Experiment 2 Enthalpy of Chemical Reactions and Hess's Law fall 2010

Experiment 2 Enthalpy of Chemical Reactions and Hess's Law fall 2010

Info iconThis preview shows pages 1–3. Sign up to view the full content.

View Full Document Right Arrow Icon

Info iconThis preview has intentionally blurred sections. Sign up to view the full version.

View Full DocumentRight Arrow Icon
This is the end of the preview. Sign up to access the rest of the document.

Unformatted text preview: 1 Experiment 2: Enthalpy of Chemical Reactions - Hesss Law PURPOSE In this two-part experiment, you will work with a partner to determine the change of enthalpy of a neutralization reaction and determine the enthalpy of formation of magnesium oxide by calorimetry. Both parts of the experiment will require you to measure the temperature change of several chemical reactions with a coffee cup a calorimeter, to determine the heat energy given off by the reactions, to sum the reactions and determine the change in enthalpy of an additional reaction by using the principles of Hesss law. OBJECTIVES 1. Use Hesss law to determine the enthalpy change of the reaction between aqueous ammonia and aqueous hydrochloric acid. 2. Use Hesss law to determine the enthalpy of formation of magnesium oxide. 3. Use prior knowledge about the summation of reaction heats. 4. Compare your calculated enthalpy change with the accepted experimental results. PRINCIPLES Thermochemistry is the study of the change of energy through observation, measurement, and prediction of energy changes that occur in both physical and chemical processes. thermo = heat energy THE FIRST LAW OF THERMODYNAMICS Energy is the capacity to do work or transfer heat. In thermodynamics, we categorize the energy changes that occur during a change in a chemical or physical process as heat and work. Energy can be further classified into two general types: kinetic and potential. 1. Kinetic energy (KE) is disruptive forces energy of motion. E kinetic = mv 2 2. Potential energy (PE) is cohesive forces energy possessed by a system through its position or composition. (Electrostatic forces of the atoms in a substance) PE + KE = E total . The total amount of energy in the universe is constant. (1 st Law of Thermodynamics) Processes that release heat energy in their surrounding are called exothermic . E.g. water freezing (a physical change) or combustion of methane (a chemical reaction). Processes that absorb heat energy from their surrounding are called endothermic. E.g. water melting (a physical change) or the reaction of solid hydrated Ba(OH) 2 8H 2 O (barium hydroxide octahydrate) with excess solid NH 4 NO 3 (ammonium nitrate). The latter chemical reaction absorbs heat and will freeze water 2 vapor in its immediate surroundings. Therefore, when the reaction takes place in a beaker on a wet surface, it will freeze and attach to the surface. THERMODYNAMIC TERMS System the part of the universe we want to study. Surroundings everything else that may or may not be capable of reacting with the system. Universe system + surroundings. State of a system a complete description of the system (temp, pressure, physical state, and number of moles and identity of each component in the system) State function (a.k.a. state variable) the properties of a system, i.e., temperature, volume, pressure....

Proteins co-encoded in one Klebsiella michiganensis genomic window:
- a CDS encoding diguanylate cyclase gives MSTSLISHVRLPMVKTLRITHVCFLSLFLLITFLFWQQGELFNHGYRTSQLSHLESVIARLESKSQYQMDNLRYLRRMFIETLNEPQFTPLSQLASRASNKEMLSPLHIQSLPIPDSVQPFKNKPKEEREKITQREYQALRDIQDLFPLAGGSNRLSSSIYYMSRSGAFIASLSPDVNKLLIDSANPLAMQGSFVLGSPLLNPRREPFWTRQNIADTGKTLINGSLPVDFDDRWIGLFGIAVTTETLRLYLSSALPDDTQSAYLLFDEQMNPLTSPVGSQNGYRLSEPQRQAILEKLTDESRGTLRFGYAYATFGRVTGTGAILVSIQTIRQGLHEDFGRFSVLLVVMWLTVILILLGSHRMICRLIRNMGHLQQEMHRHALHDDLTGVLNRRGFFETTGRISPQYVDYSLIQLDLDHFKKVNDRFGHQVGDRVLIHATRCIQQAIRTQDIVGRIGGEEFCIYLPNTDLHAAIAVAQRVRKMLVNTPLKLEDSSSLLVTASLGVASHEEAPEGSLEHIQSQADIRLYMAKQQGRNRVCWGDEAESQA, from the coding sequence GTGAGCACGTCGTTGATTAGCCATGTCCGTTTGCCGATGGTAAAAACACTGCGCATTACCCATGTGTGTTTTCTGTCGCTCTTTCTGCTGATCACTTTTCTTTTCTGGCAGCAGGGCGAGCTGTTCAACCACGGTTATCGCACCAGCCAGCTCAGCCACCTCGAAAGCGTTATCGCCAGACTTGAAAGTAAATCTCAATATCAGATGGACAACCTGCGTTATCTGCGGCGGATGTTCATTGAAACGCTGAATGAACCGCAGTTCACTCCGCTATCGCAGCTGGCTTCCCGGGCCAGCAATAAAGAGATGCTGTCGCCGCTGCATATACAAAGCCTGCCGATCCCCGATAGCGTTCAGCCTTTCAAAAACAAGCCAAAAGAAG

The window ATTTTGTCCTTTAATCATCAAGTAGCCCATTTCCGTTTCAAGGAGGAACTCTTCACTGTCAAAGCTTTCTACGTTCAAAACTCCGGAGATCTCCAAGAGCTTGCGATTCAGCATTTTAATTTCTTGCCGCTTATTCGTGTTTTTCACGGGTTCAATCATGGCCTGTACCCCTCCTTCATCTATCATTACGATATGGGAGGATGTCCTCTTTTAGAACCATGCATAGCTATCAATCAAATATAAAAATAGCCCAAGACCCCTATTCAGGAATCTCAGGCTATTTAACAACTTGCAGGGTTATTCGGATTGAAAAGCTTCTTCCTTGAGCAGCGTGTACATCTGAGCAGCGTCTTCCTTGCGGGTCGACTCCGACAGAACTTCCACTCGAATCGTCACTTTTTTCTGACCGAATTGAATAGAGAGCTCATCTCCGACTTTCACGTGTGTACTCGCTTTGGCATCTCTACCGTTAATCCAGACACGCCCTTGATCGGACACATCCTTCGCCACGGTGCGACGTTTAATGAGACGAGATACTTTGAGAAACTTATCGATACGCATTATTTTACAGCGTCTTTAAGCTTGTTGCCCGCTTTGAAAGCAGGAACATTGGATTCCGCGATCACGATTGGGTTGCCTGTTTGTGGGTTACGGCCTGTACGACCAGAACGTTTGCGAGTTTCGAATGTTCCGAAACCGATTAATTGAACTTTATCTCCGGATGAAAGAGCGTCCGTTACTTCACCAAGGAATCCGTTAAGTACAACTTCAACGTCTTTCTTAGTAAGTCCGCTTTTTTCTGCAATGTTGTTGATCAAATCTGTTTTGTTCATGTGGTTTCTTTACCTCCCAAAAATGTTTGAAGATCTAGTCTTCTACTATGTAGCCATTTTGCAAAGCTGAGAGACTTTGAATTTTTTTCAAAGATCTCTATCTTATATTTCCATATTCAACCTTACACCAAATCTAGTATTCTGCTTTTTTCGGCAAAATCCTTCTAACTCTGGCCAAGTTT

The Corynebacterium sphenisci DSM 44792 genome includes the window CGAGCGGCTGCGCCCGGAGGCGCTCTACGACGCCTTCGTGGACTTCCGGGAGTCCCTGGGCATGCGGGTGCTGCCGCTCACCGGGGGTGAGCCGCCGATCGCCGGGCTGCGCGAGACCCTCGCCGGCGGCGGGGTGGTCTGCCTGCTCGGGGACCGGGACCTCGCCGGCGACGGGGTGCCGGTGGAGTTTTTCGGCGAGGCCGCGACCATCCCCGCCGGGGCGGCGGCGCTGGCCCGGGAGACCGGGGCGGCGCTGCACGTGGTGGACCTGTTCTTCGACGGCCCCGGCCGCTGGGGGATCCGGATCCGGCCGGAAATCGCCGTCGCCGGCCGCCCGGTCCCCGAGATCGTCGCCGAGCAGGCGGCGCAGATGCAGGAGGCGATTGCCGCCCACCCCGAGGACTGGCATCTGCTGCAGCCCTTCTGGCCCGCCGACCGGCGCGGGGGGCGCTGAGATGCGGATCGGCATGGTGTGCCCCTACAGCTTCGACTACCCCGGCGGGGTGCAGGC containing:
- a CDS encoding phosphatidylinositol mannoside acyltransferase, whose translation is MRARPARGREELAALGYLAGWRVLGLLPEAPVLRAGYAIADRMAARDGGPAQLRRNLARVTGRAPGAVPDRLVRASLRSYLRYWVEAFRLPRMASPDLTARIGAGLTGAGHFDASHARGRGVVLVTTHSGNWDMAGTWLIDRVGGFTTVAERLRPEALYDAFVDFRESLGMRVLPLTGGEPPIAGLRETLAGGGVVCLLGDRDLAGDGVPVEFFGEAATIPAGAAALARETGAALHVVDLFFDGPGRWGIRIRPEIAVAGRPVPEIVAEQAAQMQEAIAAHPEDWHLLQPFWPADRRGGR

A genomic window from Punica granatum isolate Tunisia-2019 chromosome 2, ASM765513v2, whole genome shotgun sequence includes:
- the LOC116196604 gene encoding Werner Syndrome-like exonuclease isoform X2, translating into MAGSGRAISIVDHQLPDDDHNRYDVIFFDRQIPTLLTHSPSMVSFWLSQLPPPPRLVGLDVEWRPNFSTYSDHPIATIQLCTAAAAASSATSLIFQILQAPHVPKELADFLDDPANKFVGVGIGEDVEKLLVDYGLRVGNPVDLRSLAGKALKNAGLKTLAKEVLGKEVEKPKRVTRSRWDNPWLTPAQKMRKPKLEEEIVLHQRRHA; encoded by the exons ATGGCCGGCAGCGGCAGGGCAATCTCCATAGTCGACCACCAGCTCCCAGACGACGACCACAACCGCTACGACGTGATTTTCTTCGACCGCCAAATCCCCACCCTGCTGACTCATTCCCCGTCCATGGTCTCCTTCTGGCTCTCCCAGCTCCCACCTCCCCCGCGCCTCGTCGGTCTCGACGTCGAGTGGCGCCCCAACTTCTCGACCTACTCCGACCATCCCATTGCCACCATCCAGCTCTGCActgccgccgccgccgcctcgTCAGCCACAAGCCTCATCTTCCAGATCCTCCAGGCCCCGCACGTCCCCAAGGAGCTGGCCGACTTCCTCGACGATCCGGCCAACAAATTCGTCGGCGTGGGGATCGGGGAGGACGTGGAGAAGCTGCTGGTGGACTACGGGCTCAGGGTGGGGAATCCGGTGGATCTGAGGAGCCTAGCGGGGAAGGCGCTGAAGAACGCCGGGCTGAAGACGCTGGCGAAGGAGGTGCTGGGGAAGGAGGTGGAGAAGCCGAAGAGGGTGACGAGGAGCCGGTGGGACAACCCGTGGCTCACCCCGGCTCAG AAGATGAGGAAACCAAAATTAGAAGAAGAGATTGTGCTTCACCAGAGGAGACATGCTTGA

View Full Document

This note was uploaded on 03/19/2011 for the course CH 204 taught by Professor Leytner during the Spring '08 term at University of Texas at Austin.

Page1 / 14

Experiment 2 Enthalpy of Chemical Reactions and Hess's Law fall 2010

This preview shows document pages 1 - 3. Sign up to view the full document.

View Full Document Right Arrow Icon
Ask a homework question - tutors are online